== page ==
People using a temporary day shelter in Yellowknife said they were given little notice that the NWT would be closing down the shelter on Monday.
The shelter at the downtown Mine Rescue Building opened in the fall to provide extra space given pandemic-related capacity restrictions at the existing, permanent shelter on 50 Street. On Monday, it ceased operations.
Emily Esau, an advocate for people who are homeless in Yellowknife, learned on Friday that the shelter would be closing three days later. Others had even less time to prepare.
“I don’t know why it took them so long for us to be notified. We didn’t even get a week’s notice,” said Esau.
“I think we should have more communication between the people who make the decisions and us – who it impacts. I talk to the people in the street. I live in a tent.”
Adolf Hakuluk, a shelter user, said he only learned of the closure on Saturday.
“I’m homeless, and I’m booted out of here,” he said. “Me – I’m not worried about it. But other people are going to have a hard time.”
A petition protesting the closure posted on the shelter wall had accumulated more than 30 signatures by Monday morning. Some inscribed their frustration.
“We are lost,” reads one entry.
“Nowhere to go,” reads another.
The NWT’s health authority first indicated the shelter would close in a public notice that the territory said was posted to its website on May 26, but which carried no date stamp and was not distributed to newsrooms until May 28.
The notice said announcements about meal distribution and supports would follow “in the coming days,” but did not provide a specific timeline.
A spokesperson for the NWT government said in an email to Cabin Radio the territory has no plans to set up a shelter at an alternative location. The spokesperson said the health authority will provide temporary access to essential services like meals and showers at the Aspen Apartments building.
The Aspen building was previously used as a Covid-19 centre where people experiencing homelessness could isolate while awaiting the results of a Covid-19 test or after testing positive.
The NWT government established the Mine Rescue Building as a temporary day shelter in November last year by declaring a local state of emergency in Yellowknife, an emergency pandemic power, in order to commandeer its use.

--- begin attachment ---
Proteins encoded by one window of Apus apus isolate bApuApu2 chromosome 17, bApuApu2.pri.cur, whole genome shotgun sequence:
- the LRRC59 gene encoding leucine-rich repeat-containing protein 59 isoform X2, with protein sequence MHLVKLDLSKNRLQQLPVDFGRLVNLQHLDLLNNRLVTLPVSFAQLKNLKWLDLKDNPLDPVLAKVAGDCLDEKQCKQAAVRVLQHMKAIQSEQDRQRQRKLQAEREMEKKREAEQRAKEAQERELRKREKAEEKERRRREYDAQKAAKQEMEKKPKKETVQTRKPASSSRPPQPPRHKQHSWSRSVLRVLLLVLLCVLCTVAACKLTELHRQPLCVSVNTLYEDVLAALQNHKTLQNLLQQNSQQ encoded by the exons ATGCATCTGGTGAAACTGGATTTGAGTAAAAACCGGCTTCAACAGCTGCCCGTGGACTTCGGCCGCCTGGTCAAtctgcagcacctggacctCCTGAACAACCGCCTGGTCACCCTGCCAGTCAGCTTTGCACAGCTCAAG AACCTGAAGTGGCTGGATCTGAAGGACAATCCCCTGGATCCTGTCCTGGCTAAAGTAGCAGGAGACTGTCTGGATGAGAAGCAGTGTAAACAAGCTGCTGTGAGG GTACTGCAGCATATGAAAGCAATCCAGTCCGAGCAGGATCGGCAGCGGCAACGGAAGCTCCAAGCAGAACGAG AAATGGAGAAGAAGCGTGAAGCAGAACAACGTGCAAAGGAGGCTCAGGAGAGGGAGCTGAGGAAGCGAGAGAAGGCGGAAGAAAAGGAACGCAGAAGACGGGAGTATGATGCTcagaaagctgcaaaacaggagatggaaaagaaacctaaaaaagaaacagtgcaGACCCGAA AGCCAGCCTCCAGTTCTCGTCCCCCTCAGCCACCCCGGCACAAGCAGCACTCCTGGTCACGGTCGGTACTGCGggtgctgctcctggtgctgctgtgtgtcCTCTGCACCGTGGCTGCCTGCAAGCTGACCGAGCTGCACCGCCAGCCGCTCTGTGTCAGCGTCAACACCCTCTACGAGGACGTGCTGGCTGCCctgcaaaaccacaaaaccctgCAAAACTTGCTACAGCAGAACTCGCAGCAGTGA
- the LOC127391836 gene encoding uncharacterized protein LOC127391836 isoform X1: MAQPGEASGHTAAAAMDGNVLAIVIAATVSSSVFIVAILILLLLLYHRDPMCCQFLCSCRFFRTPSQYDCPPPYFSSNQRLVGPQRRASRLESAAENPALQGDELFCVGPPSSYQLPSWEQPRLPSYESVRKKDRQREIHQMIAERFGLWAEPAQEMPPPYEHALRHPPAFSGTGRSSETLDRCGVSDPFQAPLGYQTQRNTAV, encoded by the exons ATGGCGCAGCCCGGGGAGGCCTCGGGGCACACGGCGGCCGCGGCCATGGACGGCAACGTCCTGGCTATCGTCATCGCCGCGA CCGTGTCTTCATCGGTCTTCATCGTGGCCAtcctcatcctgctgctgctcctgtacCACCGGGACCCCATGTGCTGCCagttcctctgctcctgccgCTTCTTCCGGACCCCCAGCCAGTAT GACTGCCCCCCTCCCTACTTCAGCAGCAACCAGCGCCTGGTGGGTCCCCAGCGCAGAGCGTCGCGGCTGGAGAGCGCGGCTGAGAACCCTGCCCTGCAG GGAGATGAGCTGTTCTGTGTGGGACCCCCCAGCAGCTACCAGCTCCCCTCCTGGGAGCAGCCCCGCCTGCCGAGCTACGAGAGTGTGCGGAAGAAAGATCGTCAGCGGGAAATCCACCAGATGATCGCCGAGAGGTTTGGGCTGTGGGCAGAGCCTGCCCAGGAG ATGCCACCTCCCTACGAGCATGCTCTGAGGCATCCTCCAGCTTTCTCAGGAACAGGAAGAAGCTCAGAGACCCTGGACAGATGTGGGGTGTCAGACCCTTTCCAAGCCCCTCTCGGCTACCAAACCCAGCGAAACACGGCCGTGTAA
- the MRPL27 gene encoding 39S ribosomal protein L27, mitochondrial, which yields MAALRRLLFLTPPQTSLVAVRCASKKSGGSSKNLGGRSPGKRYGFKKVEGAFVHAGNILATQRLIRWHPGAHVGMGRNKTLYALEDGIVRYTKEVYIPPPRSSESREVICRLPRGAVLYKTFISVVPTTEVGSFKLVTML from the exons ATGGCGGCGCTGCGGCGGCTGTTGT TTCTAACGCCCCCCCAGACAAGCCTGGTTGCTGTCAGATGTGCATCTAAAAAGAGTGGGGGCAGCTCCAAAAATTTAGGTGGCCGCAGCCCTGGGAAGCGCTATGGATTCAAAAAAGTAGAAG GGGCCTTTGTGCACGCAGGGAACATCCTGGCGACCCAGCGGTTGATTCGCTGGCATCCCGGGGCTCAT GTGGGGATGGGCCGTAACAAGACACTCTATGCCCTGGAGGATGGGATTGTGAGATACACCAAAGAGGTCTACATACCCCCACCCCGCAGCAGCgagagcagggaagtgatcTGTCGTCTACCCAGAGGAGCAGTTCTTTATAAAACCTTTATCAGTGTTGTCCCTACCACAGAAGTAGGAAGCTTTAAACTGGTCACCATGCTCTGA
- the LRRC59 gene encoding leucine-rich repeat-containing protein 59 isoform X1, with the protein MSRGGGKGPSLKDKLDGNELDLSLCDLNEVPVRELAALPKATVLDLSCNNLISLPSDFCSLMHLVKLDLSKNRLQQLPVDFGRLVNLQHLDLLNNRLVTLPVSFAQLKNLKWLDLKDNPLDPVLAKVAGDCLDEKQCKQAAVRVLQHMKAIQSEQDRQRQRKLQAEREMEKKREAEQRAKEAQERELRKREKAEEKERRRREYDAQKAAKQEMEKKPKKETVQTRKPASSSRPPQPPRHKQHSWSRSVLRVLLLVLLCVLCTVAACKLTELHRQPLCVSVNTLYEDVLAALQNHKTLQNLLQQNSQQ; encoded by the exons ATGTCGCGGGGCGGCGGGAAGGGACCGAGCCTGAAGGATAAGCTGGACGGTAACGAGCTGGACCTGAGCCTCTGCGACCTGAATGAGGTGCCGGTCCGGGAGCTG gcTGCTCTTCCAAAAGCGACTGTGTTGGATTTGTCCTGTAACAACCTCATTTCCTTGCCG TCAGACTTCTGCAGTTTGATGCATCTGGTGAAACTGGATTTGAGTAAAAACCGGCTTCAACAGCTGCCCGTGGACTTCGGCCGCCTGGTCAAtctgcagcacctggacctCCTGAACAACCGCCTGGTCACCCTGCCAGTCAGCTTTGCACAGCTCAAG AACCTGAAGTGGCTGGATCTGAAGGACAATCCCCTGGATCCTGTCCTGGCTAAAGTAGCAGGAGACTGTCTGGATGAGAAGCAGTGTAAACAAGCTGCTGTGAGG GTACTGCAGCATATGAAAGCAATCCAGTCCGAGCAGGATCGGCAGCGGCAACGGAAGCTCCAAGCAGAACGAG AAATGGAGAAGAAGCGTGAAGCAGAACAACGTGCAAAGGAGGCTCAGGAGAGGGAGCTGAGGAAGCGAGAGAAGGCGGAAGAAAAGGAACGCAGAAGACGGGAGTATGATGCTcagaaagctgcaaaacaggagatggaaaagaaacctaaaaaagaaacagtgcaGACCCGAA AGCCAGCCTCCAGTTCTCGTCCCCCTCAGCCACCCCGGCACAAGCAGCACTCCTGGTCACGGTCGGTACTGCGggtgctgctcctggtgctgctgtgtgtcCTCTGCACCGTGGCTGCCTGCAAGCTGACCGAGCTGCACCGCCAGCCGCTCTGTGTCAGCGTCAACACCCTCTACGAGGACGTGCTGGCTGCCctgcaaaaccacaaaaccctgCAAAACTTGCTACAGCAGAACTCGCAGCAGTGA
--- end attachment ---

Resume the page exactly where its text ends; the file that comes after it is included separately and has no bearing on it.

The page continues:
City councillors had previously rejected that use of the building over concerns expressed by local businesses, like the neighbouring Overlander Sports, though the city ultimately supported the GNWT’s acquisition of the building once it became clear no alternative was readily available.
The GNWT renewed the state of emergency repeatedly throughout the winter to keep the shelter open.
‘Where else are they going to go?’
Shelter users described the challenges they’ll face after the shelter closes.
“I bet you at the drop-in, they’re going to have one hell of a hard time with those people. They’re only allowed so much capacity,” said Hakuluk, who has used Yellowknife shelters for about a decade.
“Where else are they going to go?”
Robert Essery has been using the temporary day shelter since December. He’s been in a wheelchair and unable to work since he broke a vertebra in his back.
“You know how many people are on the street? One hundred and eighty people homeless,” he said. “Look at us. Now we’ve got nothing.”
Essery applied to Yellowknife Housing First, a program that helps people who are chronically homeless to transition into private market housing. The program currently has funding for up to 20 people. Essery was added to a waiting list more than a year long, he said. He’s been living at the Salvation Army since.
“You know what I do for a living? I panhandle,” he said. “I’ve never been so discriminated in my life.”
Esau spends some nights at her room at the Yellowknife Women’s Centre and others in her tent. She said she has struggled with alcoholism and depression since she was a teenager. She worries the temporary shelter’s closure will worsen those struggles.
“I just kind-of feel lost,” she said. “I don’t know what I want, and I don’t know who to ask for help.”
‘Get the lease again’
Esau sits on Yellowknife’s Community Advisory Board on Homelessness. She meets with other committee members by video but, without regular access to a computer, her ability to participate is limited.
“If I knew about this earlier, I would have talked to them about it and brought it up to see if there’s anything they could do,” she said.
“They have the contacts, they have the information, they know the resources. If I had a heads-up, I’d be able to bring it up to them, but my next meeting isn’t until another two weeks or so. This is definitely going to be one of the topics I’m going to bring up with the committee.”
The GNWT was unable to secure a permit from the City of Yellowknife to operate the space as a temporary shelter after the emergency declaration that grants use of the building expires.
Esau said she would’ve liked to see a contingency plan.
“They should have had some setup for when they knew they were going to close it, so we could actually have somewhere to go during the day,” she said.
Hakuluk offered a simple solution.
“Get the lease again for these guys,” he said. “They’ll walk around the streets or go to other stores, then get kicked out.”
The territorial government listed a permanent vulnerable persons’ shelter as one of five community health projects in its most recent budget. It has since identified a vacant lot near the Tree of Peace Friendship Centre on 51 Street as its preferred location for a permanent, dual-purpose day and sobering centre to be completed by 2023.
In the meantime, the city’s single remaining day shelter will likely turn people like Essery away to follow Covid-19 capacity restrictions, he fears.
“I don’t belong on the street,” he said.
Emily Blake contributed reporting.